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Summer School on Uncertainty Quantification for Applied Problems

This July I took part in the "BCAM-IMUVA Summer School on Uncertainty Quantification for Applied Problems". The Summer School was held form July 4th to July 7th in Bilbao, on behalf of the Basque Center for Applied Mathematics (BCAM).

Altogether there were about 40 participants from various countries. Our group, predominantly mathematicians, consisted of both PhD students and PostDocs.

Throughout the four days we had four different lectures, given by Prof. Olivier Talagrand (Laboratoire de Météorologie Dynamique, Paris), Prof. Peter Jan van Leeuwen (University of Reading), Prof. Max Gunzburger (Florida State University) and Dr. Michael Betancourt (University of Warwick). Together they gave a very coherent account of the numerical and theoretical aspects of Uncertainty Quantification.

Prof PA Ty Ferre

Prof. P.A. Ty Ferré
Copyright: Christian von Hebel

Prof. P.A. Ty Ferré visited the Forschunsgzentrum Jülich in May 2016

Prof. P.A. Ty Ferré is a full professor in the department of Hydrology and Water Resources at the University of Arizona. He was elected as the Darcy lecturer of the National Groundwater Association for the year 2016. Within this lecture series, I invited Ty Ferré to present his work on ‘Seeing things differently: Rethinking the relationship between data, models, and decision-making’. More information about the Darcy lecture series can be found on the following website: http://www.ngwa.org/foundation/darcy/pages/current-darcy-lecturer.aspx. Ty Ferré gave presentations at the Institute of Bio- & Geosciences, Agrosphere, IBG-3 of the Forschungszentrum Jülich (May, 19th) and at the Institute of Geophysics and Meteorology of Cologne University (May, 20th).




Dr Yakov Pachepsky

Dr. Yakov Pachepsky
Copyright: Yakov Pachepsky

Dr. Yakov Pachepsky visited the Forschunsgzentrum Jülich between May 22 and June 11, 2016

From May 22 to June 11, 2016, Dr. Yakov Pachepsky worked at the Forschungszentrum Jülich as a visiting researcher. Dr. Yakov Pachepsky received his M.Sci. in Mechanics, his Ph.D. in Physics and Mathematics, and his Dr. Sci. in Soil Science, all of which were obtained at the Moscow State University, Russia. Since 1999 he has been working as a research physical scientist at the Hydrology and Remote Sensing Laboratory and as a soil scientist at the Environmental Microbial and Food Safety Lab of the United States Department of Agriculture (USDA) in Beltsville, Maryland.




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Invited research scientist from Alfred-Wegener Institute (AWI) visits the Transregional Collaborative Research Centre 32 (TR32) to talk about the Parallel Data Assimilation Framework (PDAF)

14. + 15.04.2016

Data assimilation is one of the key research aspects within the TR32. Data assimilation allows for the improvement of model predictions by updating the given model state with measurements. Furthermore, data assimilation methods are necessary to produce a reanalysis, which is one goal of the last phase of the TR32. The reanalysis within the framework of TR32 will be run by project Z2 for the Rur catchment area. The aim is to provide a consistent long term data set with constant correction via soil moisture data and water level measurements to get insights about the effect of data assimilation on the water and energy balance in simulations with the terrestrial modeling platform TerrSysMP. Recently, the parallel data assimilation framework PDAF was applied to TerrSysMP by project C6.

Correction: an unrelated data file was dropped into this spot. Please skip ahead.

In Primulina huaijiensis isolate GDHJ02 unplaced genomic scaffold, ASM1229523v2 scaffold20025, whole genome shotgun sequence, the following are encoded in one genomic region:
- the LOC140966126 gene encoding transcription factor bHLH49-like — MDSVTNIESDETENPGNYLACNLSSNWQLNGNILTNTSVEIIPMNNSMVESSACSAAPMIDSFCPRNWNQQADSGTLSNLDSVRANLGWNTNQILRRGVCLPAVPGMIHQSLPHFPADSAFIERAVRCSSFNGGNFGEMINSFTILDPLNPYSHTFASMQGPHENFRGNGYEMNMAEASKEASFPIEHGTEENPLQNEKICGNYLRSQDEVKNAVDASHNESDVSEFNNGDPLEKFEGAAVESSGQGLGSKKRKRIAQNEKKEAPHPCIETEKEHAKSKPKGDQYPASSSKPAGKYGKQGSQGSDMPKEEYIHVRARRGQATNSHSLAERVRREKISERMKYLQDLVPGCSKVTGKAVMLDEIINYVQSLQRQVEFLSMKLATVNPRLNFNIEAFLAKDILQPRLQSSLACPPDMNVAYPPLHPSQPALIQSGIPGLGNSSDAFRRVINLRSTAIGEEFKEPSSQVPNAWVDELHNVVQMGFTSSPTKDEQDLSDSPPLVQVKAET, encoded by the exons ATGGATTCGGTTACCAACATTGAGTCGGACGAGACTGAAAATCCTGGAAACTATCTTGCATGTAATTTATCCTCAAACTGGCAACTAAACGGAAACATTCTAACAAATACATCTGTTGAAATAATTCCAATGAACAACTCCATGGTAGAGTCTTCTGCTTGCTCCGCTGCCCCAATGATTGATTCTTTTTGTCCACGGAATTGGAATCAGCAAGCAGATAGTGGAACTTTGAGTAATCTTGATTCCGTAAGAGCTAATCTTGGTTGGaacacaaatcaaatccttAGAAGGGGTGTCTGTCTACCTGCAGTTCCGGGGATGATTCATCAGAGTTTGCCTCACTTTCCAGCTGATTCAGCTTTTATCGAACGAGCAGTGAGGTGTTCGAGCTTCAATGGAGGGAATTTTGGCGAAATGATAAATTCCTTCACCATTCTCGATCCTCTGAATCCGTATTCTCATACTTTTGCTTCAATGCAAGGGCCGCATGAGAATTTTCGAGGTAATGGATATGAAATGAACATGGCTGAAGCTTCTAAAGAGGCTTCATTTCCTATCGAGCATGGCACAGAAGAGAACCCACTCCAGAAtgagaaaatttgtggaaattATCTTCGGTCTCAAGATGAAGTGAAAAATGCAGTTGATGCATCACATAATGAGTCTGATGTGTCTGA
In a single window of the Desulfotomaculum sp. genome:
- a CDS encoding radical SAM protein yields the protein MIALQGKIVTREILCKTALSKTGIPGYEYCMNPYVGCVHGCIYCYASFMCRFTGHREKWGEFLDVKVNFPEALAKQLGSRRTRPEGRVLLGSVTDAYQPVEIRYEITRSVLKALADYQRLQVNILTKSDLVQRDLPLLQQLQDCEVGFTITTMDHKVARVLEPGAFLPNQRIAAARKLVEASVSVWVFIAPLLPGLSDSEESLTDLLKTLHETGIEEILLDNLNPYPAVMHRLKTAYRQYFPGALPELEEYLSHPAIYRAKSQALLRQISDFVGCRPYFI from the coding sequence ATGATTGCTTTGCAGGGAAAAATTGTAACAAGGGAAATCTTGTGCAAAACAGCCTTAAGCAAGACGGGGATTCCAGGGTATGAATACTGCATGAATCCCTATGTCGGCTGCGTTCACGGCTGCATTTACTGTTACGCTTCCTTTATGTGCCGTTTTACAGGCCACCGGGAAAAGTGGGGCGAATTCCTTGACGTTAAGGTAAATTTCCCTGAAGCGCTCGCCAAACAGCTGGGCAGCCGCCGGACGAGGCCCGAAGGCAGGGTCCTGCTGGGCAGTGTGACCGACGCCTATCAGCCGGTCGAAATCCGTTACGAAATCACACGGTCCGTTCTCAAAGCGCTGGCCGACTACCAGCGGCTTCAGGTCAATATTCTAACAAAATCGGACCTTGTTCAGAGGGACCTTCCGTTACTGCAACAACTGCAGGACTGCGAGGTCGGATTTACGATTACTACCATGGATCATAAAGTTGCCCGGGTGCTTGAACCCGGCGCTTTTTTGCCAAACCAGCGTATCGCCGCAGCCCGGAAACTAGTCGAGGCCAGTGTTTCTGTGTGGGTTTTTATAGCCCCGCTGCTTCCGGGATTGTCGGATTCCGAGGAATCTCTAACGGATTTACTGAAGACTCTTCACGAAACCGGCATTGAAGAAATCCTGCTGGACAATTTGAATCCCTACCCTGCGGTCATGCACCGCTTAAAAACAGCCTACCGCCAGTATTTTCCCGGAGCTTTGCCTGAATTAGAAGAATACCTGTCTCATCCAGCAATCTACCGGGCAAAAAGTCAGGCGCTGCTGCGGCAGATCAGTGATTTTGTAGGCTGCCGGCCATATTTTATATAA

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Fig. 1: Thirza van Laar , Poster at AGU 2015
Copyright: Thirza van Laar

AGU (American Geophysical Union) Fall Meeting 2015
14-18 Dec. 2015, San Francisco, United States

The AGU (American Geophyscial Union) Conference is a yearly meeting, held in San Francisco. This year there were approximately 24,000 participants, with this number it is the largest meeting on Earth and Space science in the world. With in total more than 1700 sessions there were a lot of interesting things to hear and to see.

In one of those sessions I presented a poster myself. The session was titled 'Large-Eddy and High-Resolution Simulations for Improved Understanding and Parameterization of Clouds and Boundary Layer Processes'. The focus of the session was on small (subgrid) scale processes (e.g. convection) in the atmosphere and how to represent them.



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Fig. 1: Discussing surprising exercise results.
In front: Johannes Keller (also from IBG-3) and Dorina Walther
Copyright: Hieu Mai

PhD Course “Spatial Uncertainty propagation”
Nov 10-13, 2015, Copenhagen, Denmark

The four-day PhD Course “Spatial Uncertainty Propagation” was organized by the HOBE Center for Hydrology (Denmark) and took place in Copenhagen. Gerard Heuvelink and Sytze de Bruin from Wageningen University taught statistical methods to estimate, propagate and reduce uncertainty to 16 curious PhD students from various countries and research fields. We started the week with an introduction to geostatistics and immediately applied our new knowledge by computing soil pollution risk maps. This efficient iteration between well-prepared lectures and computer exercises accompanied us the whole course.



For further information, please contact:


tn328 54d609d0981ab

Nadine Horst
(geb. Heinrichs)

IRTG Coordinator

University of Cologne
Institute for
Geophysics and Meteorology

D-50923 Cologne
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  +49 (0)221 470 1629
+49 (0)221 470 5161
icon mail   irtg@tr32.de

Precipitation radar Uni Bonn

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